Don’t Abuse the Bounties of the Land of Israel

Photo Courtesy Joshua Halickman

In Parshat Ha’Azinu (Dvarim 32:13-14), we find references to the amazing bounties of the Land of Israel’s agricultural riches and flourishing livestock:

He shall transport them over the summit of the earth where they will consume the produce of the fields; and He shall nurture them with honey of bedrock and oil of staunchest rock mass. Butter-fat of cattle and milk of sheep with the fat of lambs, and rams native to Bashan and he-goats, with wheat as fat as kidneys; and the wine flavored blood of grapes will you drink like delicious wine.

In these two verses, we see the riches of four out of the seven species of Israel- wheat, grapes, olive oil and honey.

We also see references to the plethora of livestock of the Land of Israel.

In the Midrash, Sifri 32:13, we see the fulfillment of this prophecy of abundance in the days of King Shlomo (Melachim II 5:2-3):

Shlomo’s provision for one day was: thirty kor of fine flour, 60 kor of flour, 10 fattened oxen, 20 oxen from the pasture, and a hundred sheep and goats, besides gazelle, deer, fallow deer and geese.

King Shlomo was not abusing the plethora of livestock. He needed this large amount of food to feed the members of his court plus the large amounts of foreign visitors that he hosted. According to Abarbanel, there was enough food on this list for King Shlomo to feed over 60,000 people.

The “fat of lambs” reminds us of the days of the Ten Tribes (Amos 6:4) when the wealthy did not believe that they would be destroyed along with the kingdom of Israel and therefore indulged themselves in every conceivable luxury:

…who lie on ivory couches, stretched out on their beds; eating the fattened sheep of the flock and calves from inside the stall.

According to Mahari Kara, they passed before the flocks of sheep and stalls of cattle to seek out only the choicest lambs and calves for their indulgence.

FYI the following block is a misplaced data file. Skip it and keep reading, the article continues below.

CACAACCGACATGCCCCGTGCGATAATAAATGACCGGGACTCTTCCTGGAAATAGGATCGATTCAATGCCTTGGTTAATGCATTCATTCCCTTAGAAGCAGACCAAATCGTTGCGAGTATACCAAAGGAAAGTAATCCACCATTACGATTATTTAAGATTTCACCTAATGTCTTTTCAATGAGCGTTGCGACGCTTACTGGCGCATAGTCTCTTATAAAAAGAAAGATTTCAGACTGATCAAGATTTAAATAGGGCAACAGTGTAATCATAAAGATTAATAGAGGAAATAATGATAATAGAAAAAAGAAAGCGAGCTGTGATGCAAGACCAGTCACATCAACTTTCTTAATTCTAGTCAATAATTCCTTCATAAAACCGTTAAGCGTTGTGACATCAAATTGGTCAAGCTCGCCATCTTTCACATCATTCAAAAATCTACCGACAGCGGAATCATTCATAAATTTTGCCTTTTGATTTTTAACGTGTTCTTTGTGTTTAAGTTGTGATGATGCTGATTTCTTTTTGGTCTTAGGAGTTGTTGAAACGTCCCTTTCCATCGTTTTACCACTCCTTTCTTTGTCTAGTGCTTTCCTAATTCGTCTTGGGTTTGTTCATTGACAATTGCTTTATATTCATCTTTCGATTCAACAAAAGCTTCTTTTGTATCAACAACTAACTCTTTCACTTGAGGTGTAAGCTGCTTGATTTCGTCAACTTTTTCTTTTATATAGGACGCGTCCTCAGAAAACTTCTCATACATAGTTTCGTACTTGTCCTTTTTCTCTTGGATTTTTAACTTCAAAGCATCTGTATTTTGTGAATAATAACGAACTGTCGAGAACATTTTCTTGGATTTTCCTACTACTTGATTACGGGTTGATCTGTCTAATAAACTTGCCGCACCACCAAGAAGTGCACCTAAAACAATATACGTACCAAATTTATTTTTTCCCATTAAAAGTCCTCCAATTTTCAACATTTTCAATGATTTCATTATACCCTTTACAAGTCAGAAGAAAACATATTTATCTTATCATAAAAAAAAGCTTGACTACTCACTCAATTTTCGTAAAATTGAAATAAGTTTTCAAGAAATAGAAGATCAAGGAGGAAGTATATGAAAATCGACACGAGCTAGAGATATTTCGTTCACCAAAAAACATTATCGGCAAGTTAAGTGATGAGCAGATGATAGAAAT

“Wine flavored blood of grapes will you drink” alludes to Amos 6:6:

…who drink wine out of bowls, anoint themselves with choicest oils and are not pained by the destruction of Yosef.

Radak explains that the polite thing to do is to drink wine out of small wine cups not guzzle wine out of large bowls.

We see from here that since the days of the TaNaCh, Israel had amazing produce and livestock. However, this prosperity should be appreciated and used in moderation. We must keep this in mind and not waste food, only put on our plates what we plan to eat and sip wine rather than guzzle it.

May we always see the blessings of Israel’s produce and may we never cease to appreciate them.

About the Author
Sharona holds a BA in Judaic Studies from Stern College and an MS in Jewish Education from Azrieli Graduate School, Yeshiva University. Sharona was the first Congregational Intern and Madricha Ruchanit at the Hebrew Institute of Riverdale, NY. After making aliya in 2004, Sharona founded Torat Reva Yerushalayim, a non profit organization based in Jerusalem which provides Torah study groups for students of all ages and backgrounds.
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